Eating Out

sept 008 Tonight my kitchen is warm and smells oh so sweet and lemony. There is fresh fig compote bubbling on the stove. I wanted to add candied ginger but searching in the cupboard I remembered using the last of it in a tofu dish.

I’ve vowed to eat my way out of house and home – eat what is here as much as I can instead of bringing home new groceries.

Weeks ago I dug maybe 15 pounds of potatoes out of the garden and gather 6 to 8 eggs a day from my chickens, the beets are thriving and a new planting of kale will be ready soon  if the slugs don’t eat it first. The succulent ripe figs are from my friend Priscilla’s tree and a large grape vine here is full of fruit. I will not go hungry and I have enough to share.

Last week I watched Dive! The Film – Living Off America’s Waste, about dumpster diving. Then this video about how much food is thrown away in Europe came to my attention. http://vimeo.com/15693148. Maybe as a culture we are becoming attuned to the dichotomy between people going hungry and those of us who have more than enough.

As I watched these films I thought about the food scraps I feed my chickens and/or put in the compost for the vegetable garden. In the European film I was especially taken by the bread thrown away and how bread can be used as fuel – and not fuel for bodies which is how I usually think about bread. http://www.bread.org/

By what miracle does this cracker made from Kansas wheat, this cheese ripened in French caves, this fig, grown and dried near Ephesus, turn into Me? My eyes, my hands, my cells, organs, juices, thoughts? Am I not then Kansas wheat and French cheese and Smyrna figs? Figs, no doubt, the ancient Prophets ate?  ~ Judith Morley, From Earth Prayers

figs 009

Simple fresh fig compote – a pan full of ripe figs mashed with skins, sugar and lemon juice and a little water. Let the figs and the  liquid bubble with the sugar until thickened. Maybe yours will keep in the refrigerator or sealed in jars. Mine won’t last for long – it’s wonderful still warm on ice cream, or straight from the frig on toast or hot cereal for breakfast.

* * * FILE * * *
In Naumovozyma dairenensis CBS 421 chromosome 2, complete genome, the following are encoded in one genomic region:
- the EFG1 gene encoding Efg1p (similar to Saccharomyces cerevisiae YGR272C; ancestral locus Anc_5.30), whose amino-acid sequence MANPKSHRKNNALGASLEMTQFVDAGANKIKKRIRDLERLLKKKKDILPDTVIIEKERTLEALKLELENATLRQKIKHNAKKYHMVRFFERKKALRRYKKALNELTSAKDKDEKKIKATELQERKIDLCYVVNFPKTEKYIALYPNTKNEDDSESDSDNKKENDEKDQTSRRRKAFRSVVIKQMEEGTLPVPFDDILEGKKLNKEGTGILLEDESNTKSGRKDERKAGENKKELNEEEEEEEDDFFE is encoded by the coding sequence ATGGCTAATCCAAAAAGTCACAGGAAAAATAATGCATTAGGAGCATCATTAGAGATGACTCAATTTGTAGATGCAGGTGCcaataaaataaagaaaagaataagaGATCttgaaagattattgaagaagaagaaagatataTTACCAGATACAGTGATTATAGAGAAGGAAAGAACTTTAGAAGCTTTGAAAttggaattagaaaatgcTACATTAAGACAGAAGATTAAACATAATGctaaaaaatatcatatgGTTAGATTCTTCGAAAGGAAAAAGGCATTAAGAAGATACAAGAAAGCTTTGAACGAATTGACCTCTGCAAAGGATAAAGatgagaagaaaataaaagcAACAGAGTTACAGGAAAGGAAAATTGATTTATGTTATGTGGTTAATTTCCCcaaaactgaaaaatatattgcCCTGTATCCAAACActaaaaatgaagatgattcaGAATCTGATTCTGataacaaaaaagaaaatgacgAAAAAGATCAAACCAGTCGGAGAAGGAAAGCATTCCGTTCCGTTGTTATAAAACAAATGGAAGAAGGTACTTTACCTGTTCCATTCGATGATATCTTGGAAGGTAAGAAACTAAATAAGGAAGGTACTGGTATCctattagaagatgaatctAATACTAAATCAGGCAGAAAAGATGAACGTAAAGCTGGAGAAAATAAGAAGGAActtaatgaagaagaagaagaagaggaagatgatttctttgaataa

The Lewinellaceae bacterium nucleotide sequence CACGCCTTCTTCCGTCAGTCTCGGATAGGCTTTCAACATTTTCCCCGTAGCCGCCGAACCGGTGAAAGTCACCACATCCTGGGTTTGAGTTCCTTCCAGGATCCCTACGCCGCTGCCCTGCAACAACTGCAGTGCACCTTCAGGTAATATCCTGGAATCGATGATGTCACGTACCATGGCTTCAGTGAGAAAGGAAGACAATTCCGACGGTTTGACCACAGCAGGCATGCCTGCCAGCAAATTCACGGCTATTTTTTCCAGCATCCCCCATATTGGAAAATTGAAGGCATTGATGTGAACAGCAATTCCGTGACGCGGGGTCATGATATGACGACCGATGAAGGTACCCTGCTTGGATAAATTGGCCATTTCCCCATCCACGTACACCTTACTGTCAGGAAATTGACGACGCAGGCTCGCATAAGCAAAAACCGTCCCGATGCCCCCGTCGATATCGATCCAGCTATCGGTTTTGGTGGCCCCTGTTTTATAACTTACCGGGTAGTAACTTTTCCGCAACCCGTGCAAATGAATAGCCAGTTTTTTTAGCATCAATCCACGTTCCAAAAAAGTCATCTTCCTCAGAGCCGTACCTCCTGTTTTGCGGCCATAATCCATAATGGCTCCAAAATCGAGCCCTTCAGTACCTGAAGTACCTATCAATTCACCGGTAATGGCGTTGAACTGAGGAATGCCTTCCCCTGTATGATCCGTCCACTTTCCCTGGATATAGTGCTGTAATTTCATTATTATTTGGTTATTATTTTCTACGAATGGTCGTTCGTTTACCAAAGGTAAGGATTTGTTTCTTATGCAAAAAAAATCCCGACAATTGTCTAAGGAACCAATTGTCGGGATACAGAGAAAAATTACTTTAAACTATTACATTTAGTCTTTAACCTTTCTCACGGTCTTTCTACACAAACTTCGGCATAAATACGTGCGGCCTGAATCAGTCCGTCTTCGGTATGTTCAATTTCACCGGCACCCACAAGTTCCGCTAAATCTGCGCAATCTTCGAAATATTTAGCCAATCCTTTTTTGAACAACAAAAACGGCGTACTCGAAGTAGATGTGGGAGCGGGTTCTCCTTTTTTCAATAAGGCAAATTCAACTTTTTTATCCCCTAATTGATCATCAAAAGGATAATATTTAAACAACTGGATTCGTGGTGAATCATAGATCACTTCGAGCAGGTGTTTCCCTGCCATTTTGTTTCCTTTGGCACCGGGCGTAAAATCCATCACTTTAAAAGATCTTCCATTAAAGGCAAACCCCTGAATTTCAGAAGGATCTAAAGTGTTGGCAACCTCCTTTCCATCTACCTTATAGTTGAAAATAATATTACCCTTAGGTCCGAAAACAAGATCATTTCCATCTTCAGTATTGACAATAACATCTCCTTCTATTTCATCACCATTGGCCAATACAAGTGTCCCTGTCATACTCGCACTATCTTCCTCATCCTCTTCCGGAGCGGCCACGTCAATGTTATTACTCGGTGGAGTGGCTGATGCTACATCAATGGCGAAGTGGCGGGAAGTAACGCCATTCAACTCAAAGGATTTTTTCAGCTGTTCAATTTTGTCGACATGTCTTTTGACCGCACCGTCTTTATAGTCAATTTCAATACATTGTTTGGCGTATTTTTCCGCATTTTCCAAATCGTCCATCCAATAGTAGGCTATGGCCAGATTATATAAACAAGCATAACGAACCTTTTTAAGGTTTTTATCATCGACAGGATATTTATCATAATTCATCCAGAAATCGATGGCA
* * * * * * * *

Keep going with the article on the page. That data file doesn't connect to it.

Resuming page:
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About Marian Methner, B.S., D.Min.

Polydox: accepting that we are many labels, I am mother of 4, mother in law (love) of 4 and grandmother of 5. My life is a collection of bits and starts. I was recently on the road for over a year exploring ideas of living in shared housing. A recent summer course in Permaculture design, solidifed my interest in "social permaculture" or ways we interact not only with our Earthly environment but also with each other. I am back Bellingham, Washington, in a small rental house, owned by my ex husband, talk about shared housing, practicing living in community with family, and friends. My doctoral dissertation A Map to Living Open Heartedly, centers around making art as a way to healing. Paradoxiclly, a recent diagnoses of heart failure (cardiomyopathy) expands this exploration...
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2 Responses to Eating Out

  1. Sounds delicious, Marian. When I lived in Stockton, CA (1966-68), we had a huge fig tree in our backyard that had hundreds of figs each year. Wonderful tree.

  2. Oh Yumm. Is there much nicer than fresh figs from the tree? M

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